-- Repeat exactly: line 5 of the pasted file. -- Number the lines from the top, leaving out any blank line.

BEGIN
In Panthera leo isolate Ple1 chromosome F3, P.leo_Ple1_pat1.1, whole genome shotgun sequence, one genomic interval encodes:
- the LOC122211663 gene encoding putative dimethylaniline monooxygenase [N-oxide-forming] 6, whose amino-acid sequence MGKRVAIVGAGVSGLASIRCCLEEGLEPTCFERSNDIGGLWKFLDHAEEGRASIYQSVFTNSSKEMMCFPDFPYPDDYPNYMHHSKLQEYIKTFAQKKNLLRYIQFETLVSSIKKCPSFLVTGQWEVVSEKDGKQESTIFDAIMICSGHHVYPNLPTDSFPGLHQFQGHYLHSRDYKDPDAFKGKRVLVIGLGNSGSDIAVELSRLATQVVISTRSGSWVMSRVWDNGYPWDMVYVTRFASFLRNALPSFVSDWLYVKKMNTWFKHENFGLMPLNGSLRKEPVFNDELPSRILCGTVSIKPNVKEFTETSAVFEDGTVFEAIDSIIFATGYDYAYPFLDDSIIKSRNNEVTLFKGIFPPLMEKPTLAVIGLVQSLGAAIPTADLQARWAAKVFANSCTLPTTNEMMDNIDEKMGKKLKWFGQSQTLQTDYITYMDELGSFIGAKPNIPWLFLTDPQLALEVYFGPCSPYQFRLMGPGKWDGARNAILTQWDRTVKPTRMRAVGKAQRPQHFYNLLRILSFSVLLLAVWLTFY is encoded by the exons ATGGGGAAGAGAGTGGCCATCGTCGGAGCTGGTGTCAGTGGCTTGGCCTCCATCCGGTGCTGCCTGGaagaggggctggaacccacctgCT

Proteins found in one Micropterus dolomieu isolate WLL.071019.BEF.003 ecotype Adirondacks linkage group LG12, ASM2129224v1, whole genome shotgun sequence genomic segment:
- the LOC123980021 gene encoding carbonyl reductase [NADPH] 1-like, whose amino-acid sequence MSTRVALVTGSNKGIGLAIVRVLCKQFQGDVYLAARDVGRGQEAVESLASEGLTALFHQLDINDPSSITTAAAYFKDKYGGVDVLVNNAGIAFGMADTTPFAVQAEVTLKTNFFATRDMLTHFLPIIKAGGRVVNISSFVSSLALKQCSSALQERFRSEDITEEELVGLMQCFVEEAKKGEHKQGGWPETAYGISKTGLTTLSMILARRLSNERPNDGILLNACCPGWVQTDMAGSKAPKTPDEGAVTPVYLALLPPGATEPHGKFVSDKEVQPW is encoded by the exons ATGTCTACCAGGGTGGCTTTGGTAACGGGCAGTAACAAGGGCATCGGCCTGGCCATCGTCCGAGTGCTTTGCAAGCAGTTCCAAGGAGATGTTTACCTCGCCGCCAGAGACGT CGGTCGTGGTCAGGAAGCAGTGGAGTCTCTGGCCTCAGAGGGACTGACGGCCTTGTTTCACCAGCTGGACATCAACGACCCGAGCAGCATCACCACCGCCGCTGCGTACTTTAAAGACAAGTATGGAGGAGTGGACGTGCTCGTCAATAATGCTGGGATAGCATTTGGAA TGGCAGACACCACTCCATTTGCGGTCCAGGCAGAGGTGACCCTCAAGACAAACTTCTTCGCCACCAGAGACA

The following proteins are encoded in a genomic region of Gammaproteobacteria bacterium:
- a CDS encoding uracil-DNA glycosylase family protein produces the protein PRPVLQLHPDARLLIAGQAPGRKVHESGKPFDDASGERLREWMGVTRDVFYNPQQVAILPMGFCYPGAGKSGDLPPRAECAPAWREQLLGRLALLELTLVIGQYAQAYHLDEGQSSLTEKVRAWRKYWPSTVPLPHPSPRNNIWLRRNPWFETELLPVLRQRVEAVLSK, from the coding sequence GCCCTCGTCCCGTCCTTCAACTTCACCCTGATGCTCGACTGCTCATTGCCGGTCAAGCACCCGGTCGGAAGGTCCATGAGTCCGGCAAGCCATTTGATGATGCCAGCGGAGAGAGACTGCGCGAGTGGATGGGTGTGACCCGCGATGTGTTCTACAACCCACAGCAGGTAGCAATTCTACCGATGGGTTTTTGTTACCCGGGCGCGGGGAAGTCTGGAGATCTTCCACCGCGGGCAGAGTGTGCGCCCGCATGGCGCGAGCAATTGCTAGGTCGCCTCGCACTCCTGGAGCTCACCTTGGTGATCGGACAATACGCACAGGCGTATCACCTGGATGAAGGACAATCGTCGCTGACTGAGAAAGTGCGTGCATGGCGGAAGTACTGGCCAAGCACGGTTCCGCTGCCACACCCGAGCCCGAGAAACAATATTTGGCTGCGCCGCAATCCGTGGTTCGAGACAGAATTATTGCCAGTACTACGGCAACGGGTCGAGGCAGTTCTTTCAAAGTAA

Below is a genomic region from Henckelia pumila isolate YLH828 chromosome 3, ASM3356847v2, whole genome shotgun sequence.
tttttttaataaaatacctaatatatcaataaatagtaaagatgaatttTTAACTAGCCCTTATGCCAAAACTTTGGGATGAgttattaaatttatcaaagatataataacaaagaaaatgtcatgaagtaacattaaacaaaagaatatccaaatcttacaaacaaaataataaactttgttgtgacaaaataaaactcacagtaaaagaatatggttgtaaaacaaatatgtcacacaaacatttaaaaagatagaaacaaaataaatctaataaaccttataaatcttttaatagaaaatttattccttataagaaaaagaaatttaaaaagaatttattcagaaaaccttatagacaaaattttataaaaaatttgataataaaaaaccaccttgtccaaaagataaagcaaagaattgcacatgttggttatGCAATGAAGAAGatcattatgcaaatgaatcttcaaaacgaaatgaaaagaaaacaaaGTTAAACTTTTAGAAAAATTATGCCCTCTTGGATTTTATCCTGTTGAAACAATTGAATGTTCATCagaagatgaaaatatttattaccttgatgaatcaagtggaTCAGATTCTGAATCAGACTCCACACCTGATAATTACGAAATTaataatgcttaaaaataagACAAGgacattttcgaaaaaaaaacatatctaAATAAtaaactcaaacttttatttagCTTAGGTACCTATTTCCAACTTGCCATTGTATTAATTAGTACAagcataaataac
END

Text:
The following proteins are encoded in a genomic region of Gammaproteobacteria bacterium: